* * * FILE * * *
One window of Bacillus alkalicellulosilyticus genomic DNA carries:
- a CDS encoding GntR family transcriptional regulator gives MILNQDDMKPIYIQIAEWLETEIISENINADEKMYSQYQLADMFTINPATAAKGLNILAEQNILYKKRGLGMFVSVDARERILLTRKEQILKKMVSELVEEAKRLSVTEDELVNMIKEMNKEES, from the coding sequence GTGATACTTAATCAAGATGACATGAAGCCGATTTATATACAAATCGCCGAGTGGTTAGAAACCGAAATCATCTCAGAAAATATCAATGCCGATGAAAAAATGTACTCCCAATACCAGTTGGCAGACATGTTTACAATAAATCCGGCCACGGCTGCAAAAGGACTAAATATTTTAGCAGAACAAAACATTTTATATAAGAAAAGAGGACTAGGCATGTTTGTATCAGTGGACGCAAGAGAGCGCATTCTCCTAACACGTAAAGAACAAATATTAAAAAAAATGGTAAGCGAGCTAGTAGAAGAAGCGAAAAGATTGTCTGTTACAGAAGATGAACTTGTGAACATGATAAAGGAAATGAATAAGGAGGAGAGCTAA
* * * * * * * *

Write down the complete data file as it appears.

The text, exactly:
One window of Bacillus alkalicellulosilyticus genomic DNA carries:
- a CDS encoding GntR family transcriptional regulator gives MILNQDDMKPIYIQIAEWLETEIISENINADEKMYSQYQLADMFTINPATAAKGLNILAEQNILYKKRGLGMFVSVDARERILLTRKEQILKKMVSELVEEAKRLSVTEDELVNMIKEMNKEES, from the coding sequence GTGATACTTAATCAAGATGACATGAAGCCGATTTATATACAAATCGCCGAGTGGTTAGAAACCGAAATCATCTCAGAAAATATCAATGCCGATGAAAAAATGTACTCCCAATACCAGTTGGCAGACATGTTTACAATAAATCCGGCCACGGCTGCAAAAGGACTAAATATTTTAGCAGAACAAAACATTTTATATAAGAAAAGAGGACTAGGCATGTTTGTATCAGTGGACGCAAGAGAGCGCATTCTCCTAACACGTAAAGAACAAATATTAAAAAAAATGGTAAGCGAGCTAGTAGAAGAAGCGAAAAGATTGTCTGTTACAGAAGATGAACTTGTGAACATGATAAAGGAAATGAATAAGGAGGAGAGCTAA